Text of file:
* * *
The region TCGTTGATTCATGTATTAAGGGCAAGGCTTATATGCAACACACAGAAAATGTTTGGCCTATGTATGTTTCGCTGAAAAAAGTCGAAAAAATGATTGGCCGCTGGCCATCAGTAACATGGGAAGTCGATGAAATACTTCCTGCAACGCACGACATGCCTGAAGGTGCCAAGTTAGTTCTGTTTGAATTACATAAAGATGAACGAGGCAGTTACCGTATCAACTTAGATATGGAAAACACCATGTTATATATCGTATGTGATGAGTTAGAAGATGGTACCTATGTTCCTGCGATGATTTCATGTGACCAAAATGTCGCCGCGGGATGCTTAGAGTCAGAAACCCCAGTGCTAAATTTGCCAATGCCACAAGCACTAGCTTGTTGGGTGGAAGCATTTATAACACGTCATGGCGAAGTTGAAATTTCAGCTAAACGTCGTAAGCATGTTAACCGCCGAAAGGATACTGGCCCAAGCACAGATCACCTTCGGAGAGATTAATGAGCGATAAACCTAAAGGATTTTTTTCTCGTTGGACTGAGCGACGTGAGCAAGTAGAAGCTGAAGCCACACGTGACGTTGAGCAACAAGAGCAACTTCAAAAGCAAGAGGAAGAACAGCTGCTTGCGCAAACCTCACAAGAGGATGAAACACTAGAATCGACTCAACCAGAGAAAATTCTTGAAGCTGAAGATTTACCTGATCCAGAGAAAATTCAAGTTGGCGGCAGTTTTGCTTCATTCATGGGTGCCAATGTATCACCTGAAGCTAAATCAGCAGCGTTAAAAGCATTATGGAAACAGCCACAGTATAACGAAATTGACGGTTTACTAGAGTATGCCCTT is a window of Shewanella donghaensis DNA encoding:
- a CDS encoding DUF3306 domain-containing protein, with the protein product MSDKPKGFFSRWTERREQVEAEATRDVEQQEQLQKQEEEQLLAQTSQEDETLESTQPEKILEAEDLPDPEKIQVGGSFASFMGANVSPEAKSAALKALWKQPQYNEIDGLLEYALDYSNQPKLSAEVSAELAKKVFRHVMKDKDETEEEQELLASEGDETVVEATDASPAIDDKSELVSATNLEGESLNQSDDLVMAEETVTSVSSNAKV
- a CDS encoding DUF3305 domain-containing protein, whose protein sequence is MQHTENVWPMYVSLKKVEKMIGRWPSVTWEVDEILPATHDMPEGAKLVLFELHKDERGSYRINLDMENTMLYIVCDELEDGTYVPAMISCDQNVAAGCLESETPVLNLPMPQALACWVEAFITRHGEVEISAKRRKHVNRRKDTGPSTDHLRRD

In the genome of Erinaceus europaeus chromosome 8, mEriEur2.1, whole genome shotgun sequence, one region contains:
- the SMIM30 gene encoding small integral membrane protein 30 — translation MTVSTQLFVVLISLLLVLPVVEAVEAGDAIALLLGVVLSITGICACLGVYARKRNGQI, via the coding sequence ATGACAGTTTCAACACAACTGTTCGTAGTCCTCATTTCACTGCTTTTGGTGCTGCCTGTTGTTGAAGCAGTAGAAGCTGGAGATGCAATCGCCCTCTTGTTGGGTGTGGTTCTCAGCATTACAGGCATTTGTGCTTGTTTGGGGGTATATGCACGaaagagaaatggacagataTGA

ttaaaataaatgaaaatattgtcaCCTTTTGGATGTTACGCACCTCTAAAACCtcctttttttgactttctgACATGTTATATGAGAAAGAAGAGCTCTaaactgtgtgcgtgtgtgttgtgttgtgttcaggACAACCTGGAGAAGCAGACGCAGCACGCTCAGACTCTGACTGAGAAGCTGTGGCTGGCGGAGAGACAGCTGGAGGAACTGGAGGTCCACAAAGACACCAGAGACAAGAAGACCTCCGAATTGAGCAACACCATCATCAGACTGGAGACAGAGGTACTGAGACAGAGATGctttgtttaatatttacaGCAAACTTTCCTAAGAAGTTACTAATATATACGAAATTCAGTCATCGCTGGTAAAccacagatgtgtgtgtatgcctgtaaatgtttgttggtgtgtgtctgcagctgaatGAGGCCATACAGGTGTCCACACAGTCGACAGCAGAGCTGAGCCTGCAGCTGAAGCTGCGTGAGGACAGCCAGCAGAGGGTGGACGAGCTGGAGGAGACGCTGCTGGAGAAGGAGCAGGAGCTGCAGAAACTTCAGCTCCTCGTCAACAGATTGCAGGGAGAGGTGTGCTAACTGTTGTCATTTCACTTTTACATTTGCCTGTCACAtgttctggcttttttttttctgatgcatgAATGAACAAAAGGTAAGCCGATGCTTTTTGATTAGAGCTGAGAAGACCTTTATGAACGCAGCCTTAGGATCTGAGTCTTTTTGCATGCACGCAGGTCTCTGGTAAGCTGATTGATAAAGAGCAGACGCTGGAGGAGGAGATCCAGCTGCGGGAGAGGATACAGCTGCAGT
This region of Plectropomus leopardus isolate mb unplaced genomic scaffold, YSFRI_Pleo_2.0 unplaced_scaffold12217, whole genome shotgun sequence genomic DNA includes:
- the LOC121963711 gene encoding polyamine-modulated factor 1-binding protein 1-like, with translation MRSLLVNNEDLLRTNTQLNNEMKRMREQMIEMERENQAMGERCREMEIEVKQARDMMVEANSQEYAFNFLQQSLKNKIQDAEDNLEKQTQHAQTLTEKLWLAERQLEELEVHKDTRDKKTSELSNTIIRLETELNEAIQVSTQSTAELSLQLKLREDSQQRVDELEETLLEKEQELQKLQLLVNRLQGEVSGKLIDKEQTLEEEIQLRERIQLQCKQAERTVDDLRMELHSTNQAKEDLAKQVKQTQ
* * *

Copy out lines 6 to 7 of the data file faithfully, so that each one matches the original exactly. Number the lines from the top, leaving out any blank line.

ttaaaataaatgaaaatattgtcaCCTTTTGGATGTTACGCACCTCTAAAACCtcctttttttgactttctgACATGTTATATGAGAAAGAAGAGCTCTaaactgtgtgcgtgtgtgttgtgttgtgttcaggACAACCTGGAGAAGCAGACGCAGCACGCTCAGACTCTGACTGAGAAGCTGTGGCTGGCGGAGAGACAGCTGGAGGAACTGGAGGTCCACAAAGACACCAGAGACAAGAAGACCTCCGAATTGAGCAACACCATCATCAGACTGGAGACAGAGGTACTGAGACAGAGATGctttgtttaatatttacaGCAAACTTTCCTAAGAAGTTACTAATATATACGAAATTCAGTCATCGCTGGTAAAccacagatgtgtgtgtatgcctgtaaatgtttgttggtgtgtgtctgcagctgaatGAGGCCATACAGGTGTCCACACAGTCGACAGCAGAGCTGAGCCTGCAGCTGAAGCTGCGTGAGGACAGCCAGCAGAGGGTGGACGAGCTGGAGGAGACGCTGCTGGAGAAGGAGCAGGAGCTGCAGAAACTTCAGCTCCTCGTCAACAGATTGCAGGGAGAGGTGTGCTAACTGTTGTCATTTCACTTTTACATTTGCCTGTCACAtgttctggcttttttttttctgatgcatgAATGAACAAAAGGTAAGCCGATGCTTTTTGATTAGAGCTGAGAAGACCTTTATGAACGCAGCCTTAGGATCTGAGTCTTTTTGCATGCACGCAGGTCTCTGGTAAGCTGATTGATAAAGAGCAGACGCTGGAGGAGGAGATCCAGCTGCGGGAGAGGATACAGCTGCAGT
This region of Plectropomus leopardus isolate mb unplaced genomic scaffold, YSFRI_Pleo_2.0 unplaced_scaffold12217, whole genome shotgun sequence genomic DNA includes: